NYC housing courts struggling to recover from COVID restrictions

On Behalf of | Sep 23, 2022 | Eviction, Landlord/Tenant, Nonpayment Proceedings, Residential Leases

After the long haul through the eviction moratorium and other pandemic-related restrictions, property owners are ready to get back on track with life as we knew it in the housing business. Unfortunately, this is not yet the case.

Several moving parts seem to contribute to a housing court system in New York City that is still stuck in slow motion – with 70,000 cases in backlog, reports The Real Deal, citing the Legal Aid Society. The Real Deal also writes that landlords are suing for eviction at a slower rate than they did before COVID-19 and that housing court officials are more often requiring in-person participation for the parties and their legal representatives.

Factor: Tenant Right to Counsel

A 2017 NYC law requires low-income tenant access to legal counsel, causing continuances for tenants to find lawyers. Unfortunately, the legal services providers are not staffed properly, adding even more time to the court process.

Factor: Stays for Emergency Assistance Application Processing

A major contributor to the delays in housing proceedings has been the state Emergency Rental Assistance Program (ERAP). A tenant’s filing of an application for rent assistance generates an automatic ERAP stay of eviction pending the resolution of the application. Applications have taken months to process at least in part due to lack of adequate funding. During those months, property owners may not proceed in court.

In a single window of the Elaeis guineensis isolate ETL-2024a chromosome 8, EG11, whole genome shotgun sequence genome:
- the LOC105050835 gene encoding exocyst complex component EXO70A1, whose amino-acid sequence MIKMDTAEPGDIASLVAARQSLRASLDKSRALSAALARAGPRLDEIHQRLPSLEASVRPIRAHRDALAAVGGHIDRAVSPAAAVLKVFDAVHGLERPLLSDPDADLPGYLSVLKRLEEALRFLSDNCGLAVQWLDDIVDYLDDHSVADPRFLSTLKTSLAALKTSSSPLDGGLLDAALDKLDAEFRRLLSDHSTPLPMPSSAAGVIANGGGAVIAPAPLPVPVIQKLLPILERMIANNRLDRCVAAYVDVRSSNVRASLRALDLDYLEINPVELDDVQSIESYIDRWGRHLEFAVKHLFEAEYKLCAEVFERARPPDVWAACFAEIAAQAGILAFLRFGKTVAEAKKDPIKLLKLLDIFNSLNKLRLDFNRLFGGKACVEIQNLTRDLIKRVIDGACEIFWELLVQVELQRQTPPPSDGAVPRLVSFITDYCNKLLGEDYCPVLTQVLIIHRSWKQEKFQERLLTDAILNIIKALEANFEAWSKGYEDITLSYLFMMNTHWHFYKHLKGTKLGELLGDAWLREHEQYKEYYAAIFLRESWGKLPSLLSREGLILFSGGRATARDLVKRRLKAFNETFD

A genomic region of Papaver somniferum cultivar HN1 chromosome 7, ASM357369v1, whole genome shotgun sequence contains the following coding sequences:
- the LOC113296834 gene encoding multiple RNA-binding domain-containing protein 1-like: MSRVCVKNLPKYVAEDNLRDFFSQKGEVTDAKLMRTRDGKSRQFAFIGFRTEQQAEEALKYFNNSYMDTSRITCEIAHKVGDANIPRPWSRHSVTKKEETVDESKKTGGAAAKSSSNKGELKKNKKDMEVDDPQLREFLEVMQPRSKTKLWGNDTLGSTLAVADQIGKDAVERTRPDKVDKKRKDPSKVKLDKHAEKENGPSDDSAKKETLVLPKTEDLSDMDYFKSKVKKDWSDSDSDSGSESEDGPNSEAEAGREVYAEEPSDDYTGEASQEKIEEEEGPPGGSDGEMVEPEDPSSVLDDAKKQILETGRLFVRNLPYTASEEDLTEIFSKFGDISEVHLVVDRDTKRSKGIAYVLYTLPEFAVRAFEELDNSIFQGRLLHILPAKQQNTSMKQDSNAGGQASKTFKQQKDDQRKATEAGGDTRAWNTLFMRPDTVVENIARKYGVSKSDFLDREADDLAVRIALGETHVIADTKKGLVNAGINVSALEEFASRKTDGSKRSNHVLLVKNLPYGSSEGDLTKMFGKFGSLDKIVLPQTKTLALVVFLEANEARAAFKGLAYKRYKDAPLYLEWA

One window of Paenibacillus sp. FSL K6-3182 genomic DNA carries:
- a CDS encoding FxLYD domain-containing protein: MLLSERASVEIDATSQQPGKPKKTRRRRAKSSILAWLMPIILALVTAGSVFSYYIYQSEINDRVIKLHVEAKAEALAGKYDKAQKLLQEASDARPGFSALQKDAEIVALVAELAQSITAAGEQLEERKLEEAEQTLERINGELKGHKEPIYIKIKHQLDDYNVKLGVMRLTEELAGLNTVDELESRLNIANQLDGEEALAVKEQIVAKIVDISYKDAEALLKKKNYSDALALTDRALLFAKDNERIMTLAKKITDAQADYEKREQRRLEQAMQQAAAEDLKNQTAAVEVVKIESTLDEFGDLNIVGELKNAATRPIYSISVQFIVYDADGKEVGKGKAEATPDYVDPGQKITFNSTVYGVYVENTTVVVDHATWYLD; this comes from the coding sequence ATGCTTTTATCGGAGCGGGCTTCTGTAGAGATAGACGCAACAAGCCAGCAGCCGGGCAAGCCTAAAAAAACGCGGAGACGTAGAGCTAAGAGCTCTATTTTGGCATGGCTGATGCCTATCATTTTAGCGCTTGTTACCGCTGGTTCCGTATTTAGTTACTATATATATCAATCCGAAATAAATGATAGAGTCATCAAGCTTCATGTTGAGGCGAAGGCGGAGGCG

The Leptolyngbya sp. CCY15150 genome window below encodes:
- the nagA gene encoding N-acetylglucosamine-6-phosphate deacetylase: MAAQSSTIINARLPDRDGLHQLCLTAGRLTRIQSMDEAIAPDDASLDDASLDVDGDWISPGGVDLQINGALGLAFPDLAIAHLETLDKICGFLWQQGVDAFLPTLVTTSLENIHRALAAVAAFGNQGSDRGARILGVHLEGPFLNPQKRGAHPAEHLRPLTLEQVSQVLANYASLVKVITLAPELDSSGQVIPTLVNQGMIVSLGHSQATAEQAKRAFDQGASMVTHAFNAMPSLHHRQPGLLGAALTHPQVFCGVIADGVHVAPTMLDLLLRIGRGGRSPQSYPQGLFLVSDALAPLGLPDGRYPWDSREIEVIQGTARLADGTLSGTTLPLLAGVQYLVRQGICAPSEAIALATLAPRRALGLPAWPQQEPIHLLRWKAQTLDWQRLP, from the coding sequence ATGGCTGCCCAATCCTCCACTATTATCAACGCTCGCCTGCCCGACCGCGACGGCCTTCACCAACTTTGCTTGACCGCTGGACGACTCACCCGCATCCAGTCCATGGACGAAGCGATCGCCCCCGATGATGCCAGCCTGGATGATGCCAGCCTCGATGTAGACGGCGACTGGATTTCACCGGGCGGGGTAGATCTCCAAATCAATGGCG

Some property owners have successfully asked the court to vacate ERAP stays, but not all judges see it the same way as others have denied such requests.


Of course, the pandemic and other societal challenges of the past couple of years have impacted property owners.

As our partner Todd Nahins wrote in the newsletter New York Apartment Law Insider, the current issues in local housing courts present challenges that require “strong advocacy” to get to justice. He advises property owners to be physically present in court, to show up prepared for trial and to be patient with court personnel.

We are keeping a steady eye on the situation at NYC housing courts to understand how to continue to protect our property owner clients interests